It’s hard now to describe the wondrous sense of merriment I experienced as a child when watching Denis Law unveil his bag of tricks on rival defenders who mistook him for a skelf only to discover he was as fragile as an elk.
In those days, the TV pictures were black and white and the Swinging Sixties were winding down at the end of a tumultuous decade, but there was Denis, nonchalantly bewitching, bothering and bewildering opponents, whether in the company of George Best at Old Trafford or Jim Baxter at Hampden Park and Wembley.
These two gifted entertainers are sadly long gone, but we still have The Lawman, Aberdeen’s greatest footballing export, as he prepares to turn 81 next week, and while he has suffered health problems in recent years, let’s raise a toast in his honour.
Denis was the master of all he surveyed
After all, at the height of his powers, this fellow genuinely was a marvellously mischievous sprite who dazzled for Scotland and scored one of the goals when they famously defeated world champions England 3-2 at Wembley in 1967.
He glittered while helping Manchester United become an iconic force who lifted the European Cup a year later against Benfica; and he oozed talent, technical ability and a temperament which steered to him winning Fifa’s prized Ballon d’Or.
The statistics speak for themselves – he amassed 30 goals in 55 Scotland internationals and 237 goals in 404 appearances at Old Trafford and helped the club win the First Division in 1965 and 1967 – but they never told the full story.
A force for good on and off the football pitch
I once spoke to the late Ferenc Puskas about the players he had most admired during his glorious, trophy-strewn career at Real Madrid. He reeled off a few stellar names such as Alfredo di Stefano and Pele, much as you would have expected.
But then, he positively purred as he sang the praises of Baxter – “He was a showman and a kindred spirit” – and Law – “When I first saw him, he looked like a ball boy or at least until you gave him the ball and let him run with it.
“Once he was out there on the pitch, he was a brilliant player who could have travelled anywhere in the world and he would have been a superstar.”
‘For the first time in my life, I had confidence’
The words testified to the fashion in which the skinny wee lad from 6 Printfield Terrace in Woodside shrugged aside such issues as growing up with a squint and being branded “Cockeye” by the other children when he took part in school games.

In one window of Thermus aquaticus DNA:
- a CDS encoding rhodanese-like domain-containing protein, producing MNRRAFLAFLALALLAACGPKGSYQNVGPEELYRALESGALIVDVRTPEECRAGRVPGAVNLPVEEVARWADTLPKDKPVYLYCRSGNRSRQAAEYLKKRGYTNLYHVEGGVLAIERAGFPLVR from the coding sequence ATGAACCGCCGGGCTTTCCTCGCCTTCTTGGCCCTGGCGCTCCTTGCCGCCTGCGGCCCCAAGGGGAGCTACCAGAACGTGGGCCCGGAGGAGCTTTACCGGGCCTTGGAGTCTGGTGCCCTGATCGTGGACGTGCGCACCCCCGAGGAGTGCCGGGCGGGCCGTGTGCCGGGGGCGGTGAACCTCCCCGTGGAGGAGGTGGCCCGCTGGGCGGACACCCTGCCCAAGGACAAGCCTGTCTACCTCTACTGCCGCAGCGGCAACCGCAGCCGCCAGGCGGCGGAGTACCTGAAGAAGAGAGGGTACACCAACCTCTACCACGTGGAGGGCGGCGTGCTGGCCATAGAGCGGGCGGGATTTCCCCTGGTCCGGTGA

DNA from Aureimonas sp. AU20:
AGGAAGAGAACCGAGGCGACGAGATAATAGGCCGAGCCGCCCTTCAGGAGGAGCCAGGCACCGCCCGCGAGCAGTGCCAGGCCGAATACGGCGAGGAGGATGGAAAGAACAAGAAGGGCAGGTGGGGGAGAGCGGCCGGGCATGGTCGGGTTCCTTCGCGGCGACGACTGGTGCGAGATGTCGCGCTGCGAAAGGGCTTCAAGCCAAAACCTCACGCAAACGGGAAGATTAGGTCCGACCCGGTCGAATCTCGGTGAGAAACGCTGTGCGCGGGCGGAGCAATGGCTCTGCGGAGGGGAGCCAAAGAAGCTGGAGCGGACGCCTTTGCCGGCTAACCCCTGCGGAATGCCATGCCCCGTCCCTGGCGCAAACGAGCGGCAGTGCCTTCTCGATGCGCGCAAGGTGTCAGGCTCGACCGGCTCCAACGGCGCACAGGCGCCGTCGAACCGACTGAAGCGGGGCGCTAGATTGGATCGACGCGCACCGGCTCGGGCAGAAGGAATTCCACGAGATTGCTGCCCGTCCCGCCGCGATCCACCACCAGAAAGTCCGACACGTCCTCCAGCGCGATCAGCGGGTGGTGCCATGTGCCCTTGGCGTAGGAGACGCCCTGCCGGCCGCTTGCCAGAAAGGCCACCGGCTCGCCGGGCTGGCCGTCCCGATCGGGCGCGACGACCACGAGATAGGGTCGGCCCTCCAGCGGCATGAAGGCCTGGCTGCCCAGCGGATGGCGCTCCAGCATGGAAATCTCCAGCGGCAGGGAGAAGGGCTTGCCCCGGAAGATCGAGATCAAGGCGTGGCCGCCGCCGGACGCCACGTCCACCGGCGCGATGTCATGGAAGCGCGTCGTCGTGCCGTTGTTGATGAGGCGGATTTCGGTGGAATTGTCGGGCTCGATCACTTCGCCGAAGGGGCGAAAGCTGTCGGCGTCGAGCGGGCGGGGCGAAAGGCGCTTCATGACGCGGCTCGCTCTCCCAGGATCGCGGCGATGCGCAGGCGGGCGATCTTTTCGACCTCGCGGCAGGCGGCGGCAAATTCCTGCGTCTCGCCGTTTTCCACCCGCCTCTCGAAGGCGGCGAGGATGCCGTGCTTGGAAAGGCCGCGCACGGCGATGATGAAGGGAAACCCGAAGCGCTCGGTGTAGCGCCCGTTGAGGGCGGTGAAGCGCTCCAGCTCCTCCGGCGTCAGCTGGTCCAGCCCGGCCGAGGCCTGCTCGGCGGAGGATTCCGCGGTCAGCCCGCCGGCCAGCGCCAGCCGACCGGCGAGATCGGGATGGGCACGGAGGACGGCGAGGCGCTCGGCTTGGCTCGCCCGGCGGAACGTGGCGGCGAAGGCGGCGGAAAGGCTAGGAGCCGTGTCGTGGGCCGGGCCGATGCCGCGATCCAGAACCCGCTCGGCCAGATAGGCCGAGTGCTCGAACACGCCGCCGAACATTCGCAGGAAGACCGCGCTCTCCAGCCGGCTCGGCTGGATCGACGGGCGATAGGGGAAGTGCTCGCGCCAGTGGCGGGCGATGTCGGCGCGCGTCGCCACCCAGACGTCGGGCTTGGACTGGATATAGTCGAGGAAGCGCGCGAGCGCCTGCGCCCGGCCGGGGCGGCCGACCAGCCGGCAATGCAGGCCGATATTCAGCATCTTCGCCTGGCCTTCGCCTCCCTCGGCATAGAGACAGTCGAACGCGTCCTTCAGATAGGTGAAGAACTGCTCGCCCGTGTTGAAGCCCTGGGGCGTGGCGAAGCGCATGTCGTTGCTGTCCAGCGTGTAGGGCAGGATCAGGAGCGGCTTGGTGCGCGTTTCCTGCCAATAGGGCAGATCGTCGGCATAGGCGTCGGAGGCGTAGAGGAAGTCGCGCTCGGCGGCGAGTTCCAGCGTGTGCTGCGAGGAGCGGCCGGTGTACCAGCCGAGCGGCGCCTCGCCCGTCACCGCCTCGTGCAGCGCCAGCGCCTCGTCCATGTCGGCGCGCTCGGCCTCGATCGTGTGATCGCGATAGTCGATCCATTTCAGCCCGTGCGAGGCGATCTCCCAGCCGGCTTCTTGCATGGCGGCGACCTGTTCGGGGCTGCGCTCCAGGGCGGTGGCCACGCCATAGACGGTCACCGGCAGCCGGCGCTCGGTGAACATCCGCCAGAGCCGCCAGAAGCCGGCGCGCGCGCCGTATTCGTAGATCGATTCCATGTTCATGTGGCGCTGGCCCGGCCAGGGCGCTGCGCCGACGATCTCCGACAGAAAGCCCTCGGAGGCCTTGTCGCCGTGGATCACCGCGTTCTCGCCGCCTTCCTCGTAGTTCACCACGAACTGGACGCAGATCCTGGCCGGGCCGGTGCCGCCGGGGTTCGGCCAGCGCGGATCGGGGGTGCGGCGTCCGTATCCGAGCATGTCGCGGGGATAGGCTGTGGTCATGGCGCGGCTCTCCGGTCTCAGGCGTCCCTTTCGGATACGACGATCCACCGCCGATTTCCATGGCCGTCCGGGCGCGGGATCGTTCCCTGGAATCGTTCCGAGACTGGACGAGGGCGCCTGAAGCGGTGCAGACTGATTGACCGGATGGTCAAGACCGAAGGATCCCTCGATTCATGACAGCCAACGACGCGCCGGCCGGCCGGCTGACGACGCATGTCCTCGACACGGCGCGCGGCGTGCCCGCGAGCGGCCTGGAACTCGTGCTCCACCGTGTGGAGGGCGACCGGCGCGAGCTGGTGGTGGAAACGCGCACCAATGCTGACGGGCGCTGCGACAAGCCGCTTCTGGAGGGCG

Eventually, years later, the problem was rectified and Law described it as something which “completely changed things”.
“Suddenly, I could look people straight in the eye,” he said.
With typical self-deprecating candour, he added: “I knew that I wasn’t the best-looking man on the block, I knew I had too big a nose and all the rest, but it didn’t make any difference to me. Because, for the first time in my life, I had confidence.”
A recent documentary film on Sky attempted to analyse the remarkable story of this far-travelled football luminary. Sadly, it was all a bit po-faced and prosaic and captured little of the sheer joie de vivre which the Scot brought to the game.
Denis is still in love with family and football
Because, whether in refusing to celebrate his goal which helped consign United to relegation after he moved to their great rivals, Manchester City in the 1970s, or in his obvious delight at performing alongside such transcendent figures as Best and Charlton, there is a decency, dignity and sense of derring-do stamped in his DNA.
I’ve discovered that many former players become curmudgeonly types, forever insisting that the game has gone downhill since they packed away their boots. But Law has never been one to dwell in the past or cling to the belief he was something special.
Instead, he has established the Denis Law Legacy Trust, been involved in championing the creation of two Cruyff Court facilities in his home city, has backed such causes as getting “No Ball Games” signs removed from communal areas and has worked tirelessly to promote the benefits of sport in boosting health and tackling anti-social problems.
He was made a CBE and accorded the Freedom of Aberdeen in 2017 – the first person to receive the accolade since the Scotland the What? trio in 2008 and only the second since since another Old Trafford legend Sir Alex Ferguson was honoured in 1999.